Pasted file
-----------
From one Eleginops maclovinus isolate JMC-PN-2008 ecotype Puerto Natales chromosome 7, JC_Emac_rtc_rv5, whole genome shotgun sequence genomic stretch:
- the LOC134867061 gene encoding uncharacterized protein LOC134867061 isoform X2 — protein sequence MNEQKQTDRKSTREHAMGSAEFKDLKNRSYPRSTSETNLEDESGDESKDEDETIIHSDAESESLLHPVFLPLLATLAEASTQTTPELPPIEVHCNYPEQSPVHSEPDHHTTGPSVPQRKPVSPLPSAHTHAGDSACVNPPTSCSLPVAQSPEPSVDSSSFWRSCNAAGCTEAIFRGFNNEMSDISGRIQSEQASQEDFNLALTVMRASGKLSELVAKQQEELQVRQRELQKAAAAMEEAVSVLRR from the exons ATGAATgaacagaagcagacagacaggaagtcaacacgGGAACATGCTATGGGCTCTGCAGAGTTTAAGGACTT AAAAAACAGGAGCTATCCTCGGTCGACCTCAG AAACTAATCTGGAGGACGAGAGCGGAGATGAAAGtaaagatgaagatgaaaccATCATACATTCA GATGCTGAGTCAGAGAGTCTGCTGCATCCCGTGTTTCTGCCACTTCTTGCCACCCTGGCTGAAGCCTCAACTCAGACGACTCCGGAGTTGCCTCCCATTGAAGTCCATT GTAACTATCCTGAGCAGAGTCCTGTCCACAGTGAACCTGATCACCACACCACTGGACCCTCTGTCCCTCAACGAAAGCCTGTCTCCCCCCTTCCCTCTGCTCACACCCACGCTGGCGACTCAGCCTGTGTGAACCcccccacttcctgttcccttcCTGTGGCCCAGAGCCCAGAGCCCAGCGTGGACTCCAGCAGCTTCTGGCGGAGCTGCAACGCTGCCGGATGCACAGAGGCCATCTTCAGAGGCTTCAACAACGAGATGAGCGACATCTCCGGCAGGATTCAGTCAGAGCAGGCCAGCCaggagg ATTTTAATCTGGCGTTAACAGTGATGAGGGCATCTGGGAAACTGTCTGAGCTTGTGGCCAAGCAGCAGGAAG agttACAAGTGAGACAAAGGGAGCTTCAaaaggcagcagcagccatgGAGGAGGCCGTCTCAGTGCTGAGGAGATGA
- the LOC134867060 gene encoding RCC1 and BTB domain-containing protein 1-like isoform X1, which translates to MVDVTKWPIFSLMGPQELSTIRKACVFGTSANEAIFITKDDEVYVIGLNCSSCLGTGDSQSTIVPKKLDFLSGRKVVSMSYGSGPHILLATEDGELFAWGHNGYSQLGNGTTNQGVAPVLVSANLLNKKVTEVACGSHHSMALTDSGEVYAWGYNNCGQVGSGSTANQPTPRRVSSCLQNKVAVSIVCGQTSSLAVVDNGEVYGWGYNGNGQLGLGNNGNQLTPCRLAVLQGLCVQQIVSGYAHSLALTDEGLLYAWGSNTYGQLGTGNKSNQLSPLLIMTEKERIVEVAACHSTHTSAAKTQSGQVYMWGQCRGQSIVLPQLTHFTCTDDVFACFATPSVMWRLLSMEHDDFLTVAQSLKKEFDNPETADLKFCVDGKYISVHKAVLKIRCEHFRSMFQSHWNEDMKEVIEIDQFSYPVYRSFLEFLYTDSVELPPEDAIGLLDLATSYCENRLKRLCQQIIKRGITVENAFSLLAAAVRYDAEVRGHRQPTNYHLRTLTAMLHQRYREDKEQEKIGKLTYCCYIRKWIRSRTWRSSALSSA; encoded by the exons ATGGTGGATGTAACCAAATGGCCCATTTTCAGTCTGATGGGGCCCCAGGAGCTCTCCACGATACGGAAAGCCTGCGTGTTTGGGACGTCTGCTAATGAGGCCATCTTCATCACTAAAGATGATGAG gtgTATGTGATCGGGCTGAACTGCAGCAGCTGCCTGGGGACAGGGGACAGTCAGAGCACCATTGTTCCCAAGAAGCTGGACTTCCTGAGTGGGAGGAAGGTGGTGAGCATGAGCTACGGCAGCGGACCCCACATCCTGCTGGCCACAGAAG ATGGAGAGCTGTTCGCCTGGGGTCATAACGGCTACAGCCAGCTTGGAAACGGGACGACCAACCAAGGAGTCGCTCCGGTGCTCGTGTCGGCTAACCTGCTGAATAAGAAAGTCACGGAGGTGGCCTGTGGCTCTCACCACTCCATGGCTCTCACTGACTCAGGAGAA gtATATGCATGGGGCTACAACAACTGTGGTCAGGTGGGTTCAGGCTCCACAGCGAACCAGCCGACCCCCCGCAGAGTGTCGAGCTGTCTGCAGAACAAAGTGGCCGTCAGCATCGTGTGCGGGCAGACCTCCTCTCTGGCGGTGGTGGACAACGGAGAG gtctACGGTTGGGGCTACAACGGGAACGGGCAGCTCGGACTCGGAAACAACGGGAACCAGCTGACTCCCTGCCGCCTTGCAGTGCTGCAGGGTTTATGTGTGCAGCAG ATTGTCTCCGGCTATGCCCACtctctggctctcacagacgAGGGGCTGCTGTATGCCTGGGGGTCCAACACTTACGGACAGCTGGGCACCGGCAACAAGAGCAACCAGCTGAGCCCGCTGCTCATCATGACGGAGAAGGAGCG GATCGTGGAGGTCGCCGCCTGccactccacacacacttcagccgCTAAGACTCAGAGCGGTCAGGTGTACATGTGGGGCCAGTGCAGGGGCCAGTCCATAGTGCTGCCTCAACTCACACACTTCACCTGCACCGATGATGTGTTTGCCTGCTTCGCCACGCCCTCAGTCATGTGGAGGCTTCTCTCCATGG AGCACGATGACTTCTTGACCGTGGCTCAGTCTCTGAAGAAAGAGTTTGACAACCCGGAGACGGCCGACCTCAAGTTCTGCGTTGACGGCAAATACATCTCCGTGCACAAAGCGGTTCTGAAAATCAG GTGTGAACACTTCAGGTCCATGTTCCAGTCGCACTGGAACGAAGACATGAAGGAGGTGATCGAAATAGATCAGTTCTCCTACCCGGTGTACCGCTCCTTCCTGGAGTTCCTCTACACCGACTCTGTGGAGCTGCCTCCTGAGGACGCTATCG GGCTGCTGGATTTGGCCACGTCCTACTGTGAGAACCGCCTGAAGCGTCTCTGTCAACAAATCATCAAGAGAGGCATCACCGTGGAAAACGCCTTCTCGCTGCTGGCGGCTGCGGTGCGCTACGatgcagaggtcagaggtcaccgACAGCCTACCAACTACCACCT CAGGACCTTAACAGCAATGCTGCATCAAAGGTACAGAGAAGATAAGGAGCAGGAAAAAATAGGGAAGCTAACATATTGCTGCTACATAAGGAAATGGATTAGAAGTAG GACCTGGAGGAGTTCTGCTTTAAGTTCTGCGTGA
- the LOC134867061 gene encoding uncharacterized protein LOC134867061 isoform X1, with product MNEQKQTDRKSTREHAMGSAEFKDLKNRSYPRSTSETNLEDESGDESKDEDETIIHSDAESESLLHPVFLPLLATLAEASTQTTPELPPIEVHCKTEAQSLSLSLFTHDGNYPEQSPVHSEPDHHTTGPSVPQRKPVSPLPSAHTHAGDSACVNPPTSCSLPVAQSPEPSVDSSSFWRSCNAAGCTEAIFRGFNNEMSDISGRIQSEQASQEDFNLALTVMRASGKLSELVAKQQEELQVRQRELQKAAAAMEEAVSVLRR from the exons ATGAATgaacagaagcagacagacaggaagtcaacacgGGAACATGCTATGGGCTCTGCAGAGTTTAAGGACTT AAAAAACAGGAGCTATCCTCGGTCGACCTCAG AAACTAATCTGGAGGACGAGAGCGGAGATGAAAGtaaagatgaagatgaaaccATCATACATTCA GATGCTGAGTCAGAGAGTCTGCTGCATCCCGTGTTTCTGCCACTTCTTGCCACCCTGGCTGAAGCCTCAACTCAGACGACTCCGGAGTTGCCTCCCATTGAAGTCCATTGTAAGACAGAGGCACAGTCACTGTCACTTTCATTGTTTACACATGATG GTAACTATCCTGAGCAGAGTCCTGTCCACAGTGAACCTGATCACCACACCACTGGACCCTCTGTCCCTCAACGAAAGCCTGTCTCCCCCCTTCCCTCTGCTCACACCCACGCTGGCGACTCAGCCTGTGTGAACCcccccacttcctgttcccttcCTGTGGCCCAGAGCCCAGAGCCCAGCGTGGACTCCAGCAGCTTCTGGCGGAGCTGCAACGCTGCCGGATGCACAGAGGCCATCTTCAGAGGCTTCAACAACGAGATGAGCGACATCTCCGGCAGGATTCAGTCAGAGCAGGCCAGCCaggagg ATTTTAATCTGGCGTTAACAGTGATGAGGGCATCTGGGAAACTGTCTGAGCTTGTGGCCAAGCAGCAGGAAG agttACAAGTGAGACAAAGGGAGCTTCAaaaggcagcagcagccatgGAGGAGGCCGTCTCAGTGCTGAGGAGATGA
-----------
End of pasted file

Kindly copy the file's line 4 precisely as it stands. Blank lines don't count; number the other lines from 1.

- the LOC134867061 gene encoding uncharacterized protein LOC134867061 isoform X1, with product MNEQKQTDRKSTREHAMGSAEFKDLKNRSYPRSTSETNLEDESGDESKDEDETIIHSDAESESLLHPVFLPLLATLAEASTQTTPELPPIEVHCKTEAQSLSLSLFTHDGNYPEQSPVHSEPDHHTTGPSVPQRKPVSPLPSAHTHAGDSACVNPPTSCSLPVAQSPEPSVDSSSFWRSCNAAGCTEAIFRGFNNEMSDISGRIQSEQASQEDFNLALTVMRASGKLSELVAKQQEELQVRQRELQKAAAAMEEAVSVLRR from the exons ATGAATgaacagaagcagacagacaggaagtcaacacgGGAACATGCTATGGGCTCTGCAGAGTTTAAGGACTT AAAAAACAGGAGCTATCCTCGGTCGACCTCAG AAACTAATCTGGAGGACGAGAGCGGAGATGAAAGtaaagatgaagatgaaaccATCATACATTCA GATGCTGAGTCAGAGAGTCTGCTGCATCCCGTGTTTCTGCCACTTCTTGCCACCCTGGCTGAAGCCTCAACTCAGACGACTCCGGAGTTGCCTCCCATTGAAGTCCATTGTAAGACAGAGGCACAGTCACTGTCACTTTCATTGTTTACACATGATG GTAACTATCCTGAGCAGAGTCCTGTCCACAGTGAACCTGATCACCACACCACTGGACCCTCTGTCCCTCAACGAAAGCCTGTCTCCCCCCTTCCCTCTGCTCACACCCACGCTGGCGACTCAGCCTGTGTGAACCcccccacttcctgttcccttcCTGTGGCCCAGAGCCCAGAGCCCAGCGTGGACTCCAGCAGCTTCTGGCGGAGCTGCAACGCTGCCGGATGCACAGAGGCCATCTTCAGAGGCTTCAACAACGAGATGAGCGACATCTCCGGCAGGATTCAGTCAGAGCAGGCCAGCCaggagg ATTTTAATCTGGCGTTAACAGTGATGAGGGCATCTGGGAAACTGTCTGAGCTTGTGGCCAAGCAGCAGGAAG agttACAAGTGAGACAAAGGGAGCTTCAaaaggcagcagcagccatgGAGGAGGCCGTCTCAGTGCTGAGGAGATGA